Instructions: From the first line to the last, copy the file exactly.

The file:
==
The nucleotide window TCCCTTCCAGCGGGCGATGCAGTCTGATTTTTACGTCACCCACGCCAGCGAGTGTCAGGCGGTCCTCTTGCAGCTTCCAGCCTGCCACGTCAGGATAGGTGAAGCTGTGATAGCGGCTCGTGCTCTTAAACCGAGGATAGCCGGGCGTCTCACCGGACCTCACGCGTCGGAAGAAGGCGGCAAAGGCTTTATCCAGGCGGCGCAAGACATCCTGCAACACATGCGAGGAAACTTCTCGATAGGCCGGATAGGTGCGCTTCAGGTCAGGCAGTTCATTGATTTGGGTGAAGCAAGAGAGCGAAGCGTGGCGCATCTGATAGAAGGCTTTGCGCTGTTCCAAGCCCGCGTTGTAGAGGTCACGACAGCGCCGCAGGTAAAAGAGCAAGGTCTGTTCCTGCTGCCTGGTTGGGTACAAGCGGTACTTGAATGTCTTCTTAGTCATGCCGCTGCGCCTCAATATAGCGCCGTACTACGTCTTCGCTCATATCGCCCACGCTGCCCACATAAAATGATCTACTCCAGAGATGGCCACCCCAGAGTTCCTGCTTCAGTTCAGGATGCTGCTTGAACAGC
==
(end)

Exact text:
The nucleotide window TCCCTTCCAGCGGGCGATGCAGTCTGATTTTTACGTCACCCACGCCAGCGAGTGTCAGGCGGTCCTCTTGCAGCTTCCAGCCTGCCACGTCAGGATAGGTGAAGCTGTGATAGCGGCTCGTGCTCTTAAACCGAGGATAGCCGGGCGTCTCACCGGACCTCACGCGTCGGAAGAAGGCGGCAAAGGCTTTATCCAGGCGGCGCAAGACATCCTGCAACACATGCGAGGAAACTTCTCGATAGGCCGGATAGGTGCGCTTCAGGTCAGGCAGTTCATTGATTTGGGTGAAGCAAGAGAGCGAAGCGTGGCGCATCTGATAGAAGGCTTTGCGCTGTTCCAAGCCCGCGTTGTAGAGGTCACGACAGCGCCGCAGGTAAAAGAGCAAGGTCTGTTCCTGCTGCCTGGTTGGGTACAAGCGGTACTTGAATGTCTTCTTAGTCATGCCGCTGCGCCTCAATATAGCGCCGTACTACGTCTTCGCTCATATCGCCCACGCTGCCCACATAAAATGATCTACTCCAGAGATGGCCACCCCAGAGTTCCTGCTTCAGTTCAGGATGCTGCTTGAACAGC